CHICAGO (CBS) — Provident Hospital of Cook County is no longer accepting ambulances at its emergency room.
The hospital says the move will save money, but it could put a major strain on other hospital emergency rooms around Chicago.READ MORE: Transgender Attorneys Says Judges And Clerks Have Harassed Her; Fights For Change
The Cook County-operated hospital had planned to stop accepting ambulance runs in January. But the move was put off for a month so that the University of Chicago Medical Center and five other nearby hospitals could work on staffing changes in their emergency rooms and be sure they were prepared.
The county, which has been under pressure to reduce spending, seeks to transform Provident from an underutilized comprehensive hospital to a primary health care center, also phasing out much of its inpatient care. It intends to continue to accept walk-in emergency room patients, whom spokesman Lucio Guerrero said now comprise 88 percent of those seen by its ER doctors.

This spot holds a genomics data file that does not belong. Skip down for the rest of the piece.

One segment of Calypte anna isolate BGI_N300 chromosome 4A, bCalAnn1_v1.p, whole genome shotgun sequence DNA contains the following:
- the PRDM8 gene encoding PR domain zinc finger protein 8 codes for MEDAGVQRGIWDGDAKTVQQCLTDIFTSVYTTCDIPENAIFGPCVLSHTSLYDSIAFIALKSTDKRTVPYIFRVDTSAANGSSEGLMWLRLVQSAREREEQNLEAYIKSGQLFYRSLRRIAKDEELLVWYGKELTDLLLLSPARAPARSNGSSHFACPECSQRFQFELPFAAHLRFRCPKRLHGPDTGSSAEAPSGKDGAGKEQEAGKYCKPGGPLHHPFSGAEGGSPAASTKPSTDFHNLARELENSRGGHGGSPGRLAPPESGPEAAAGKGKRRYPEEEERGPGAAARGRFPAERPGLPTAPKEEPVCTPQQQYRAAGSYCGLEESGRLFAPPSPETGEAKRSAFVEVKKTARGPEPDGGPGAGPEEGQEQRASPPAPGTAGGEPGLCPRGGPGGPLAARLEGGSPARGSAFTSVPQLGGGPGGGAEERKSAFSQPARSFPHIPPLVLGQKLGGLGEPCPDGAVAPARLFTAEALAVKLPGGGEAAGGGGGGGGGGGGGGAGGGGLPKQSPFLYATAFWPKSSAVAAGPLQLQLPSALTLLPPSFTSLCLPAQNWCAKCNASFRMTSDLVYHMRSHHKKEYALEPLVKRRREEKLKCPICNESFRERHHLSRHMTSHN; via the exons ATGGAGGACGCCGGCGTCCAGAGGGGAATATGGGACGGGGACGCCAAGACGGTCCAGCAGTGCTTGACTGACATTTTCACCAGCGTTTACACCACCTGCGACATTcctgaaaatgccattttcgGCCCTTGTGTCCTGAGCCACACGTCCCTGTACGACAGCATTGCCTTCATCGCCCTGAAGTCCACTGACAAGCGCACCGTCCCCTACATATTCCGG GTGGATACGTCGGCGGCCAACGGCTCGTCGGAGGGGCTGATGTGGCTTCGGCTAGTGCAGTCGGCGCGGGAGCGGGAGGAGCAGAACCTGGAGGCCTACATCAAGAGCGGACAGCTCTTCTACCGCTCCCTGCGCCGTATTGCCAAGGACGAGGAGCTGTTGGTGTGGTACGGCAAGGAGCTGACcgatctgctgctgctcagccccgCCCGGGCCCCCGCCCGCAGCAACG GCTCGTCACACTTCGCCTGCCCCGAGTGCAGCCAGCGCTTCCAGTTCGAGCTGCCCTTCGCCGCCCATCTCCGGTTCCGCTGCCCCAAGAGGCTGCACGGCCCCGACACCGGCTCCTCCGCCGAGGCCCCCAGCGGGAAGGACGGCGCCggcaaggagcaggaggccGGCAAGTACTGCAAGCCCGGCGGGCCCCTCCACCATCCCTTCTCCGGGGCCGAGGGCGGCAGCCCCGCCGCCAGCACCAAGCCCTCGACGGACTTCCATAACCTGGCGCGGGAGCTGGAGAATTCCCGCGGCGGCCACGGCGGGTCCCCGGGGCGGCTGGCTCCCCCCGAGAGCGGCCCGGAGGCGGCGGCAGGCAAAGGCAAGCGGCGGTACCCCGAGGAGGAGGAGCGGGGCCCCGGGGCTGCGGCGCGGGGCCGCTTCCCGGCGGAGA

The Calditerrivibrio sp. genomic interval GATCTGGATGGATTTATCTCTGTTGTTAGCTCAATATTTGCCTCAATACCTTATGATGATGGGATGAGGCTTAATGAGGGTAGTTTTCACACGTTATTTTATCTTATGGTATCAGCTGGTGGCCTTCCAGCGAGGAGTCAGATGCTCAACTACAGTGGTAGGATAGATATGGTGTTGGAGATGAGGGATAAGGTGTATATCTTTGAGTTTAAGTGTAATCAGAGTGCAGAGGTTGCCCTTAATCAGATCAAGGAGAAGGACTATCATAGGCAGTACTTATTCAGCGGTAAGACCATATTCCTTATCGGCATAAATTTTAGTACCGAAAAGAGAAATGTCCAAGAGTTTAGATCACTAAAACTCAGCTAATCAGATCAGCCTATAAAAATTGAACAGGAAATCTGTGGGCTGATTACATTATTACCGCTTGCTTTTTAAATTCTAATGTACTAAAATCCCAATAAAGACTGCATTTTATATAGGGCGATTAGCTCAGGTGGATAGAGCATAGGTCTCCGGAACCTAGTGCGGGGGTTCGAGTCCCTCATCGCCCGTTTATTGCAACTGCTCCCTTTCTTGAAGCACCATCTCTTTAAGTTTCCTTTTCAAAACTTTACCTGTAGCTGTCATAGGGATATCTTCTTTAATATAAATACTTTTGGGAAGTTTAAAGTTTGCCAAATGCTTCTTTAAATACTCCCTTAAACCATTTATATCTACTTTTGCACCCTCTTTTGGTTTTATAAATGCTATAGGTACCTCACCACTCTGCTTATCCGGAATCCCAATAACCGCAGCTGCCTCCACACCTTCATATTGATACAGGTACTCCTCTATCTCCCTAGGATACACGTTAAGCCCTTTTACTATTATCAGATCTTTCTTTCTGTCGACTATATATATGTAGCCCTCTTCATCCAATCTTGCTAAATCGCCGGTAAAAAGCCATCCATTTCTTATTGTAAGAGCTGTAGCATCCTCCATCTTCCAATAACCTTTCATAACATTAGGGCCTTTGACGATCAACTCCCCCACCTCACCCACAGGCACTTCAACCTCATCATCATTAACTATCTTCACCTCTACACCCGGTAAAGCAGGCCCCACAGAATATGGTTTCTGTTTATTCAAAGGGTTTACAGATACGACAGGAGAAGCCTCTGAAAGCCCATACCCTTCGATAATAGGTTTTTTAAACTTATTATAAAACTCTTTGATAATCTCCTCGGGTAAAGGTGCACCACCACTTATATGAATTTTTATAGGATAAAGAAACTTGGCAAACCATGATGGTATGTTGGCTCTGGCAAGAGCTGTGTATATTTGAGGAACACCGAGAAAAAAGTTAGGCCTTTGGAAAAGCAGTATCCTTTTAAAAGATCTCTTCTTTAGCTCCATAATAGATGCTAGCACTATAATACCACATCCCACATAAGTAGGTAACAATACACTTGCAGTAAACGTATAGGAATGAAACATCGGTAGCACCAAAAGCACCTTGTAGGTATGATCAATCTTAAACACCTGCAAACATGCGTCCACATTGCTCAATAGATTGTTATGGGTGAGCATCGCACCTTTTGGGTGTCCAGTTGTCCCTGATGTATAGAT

Provident in 2009 treated approximately 40,000 emergency patients, Guerrero said. Of that number, about 4,800 arrived by ambulance.READ MORE: Death Investigation Underway After Man Found Unresponsive On CTA Red Line Platform In Old Town
In January, the University of Chicago Medical Center released a statement in which it said that its already-crowded adult emergency room could see a 50 percent increase in ambulance runs once Provident stopped accepting them.
Since 1986, six South Side hospitals have closed.
On Tuesday, Cook County cut 138 nursing jobs at Provident and county-operated Oak Forest Hospital. The county planned to cut the Provident nursing staff to 63 positions and the Oak Forest nursing staff to 23 positions.Food Delivery Driver Shot And Killed While Sitting In Car In Little Italy
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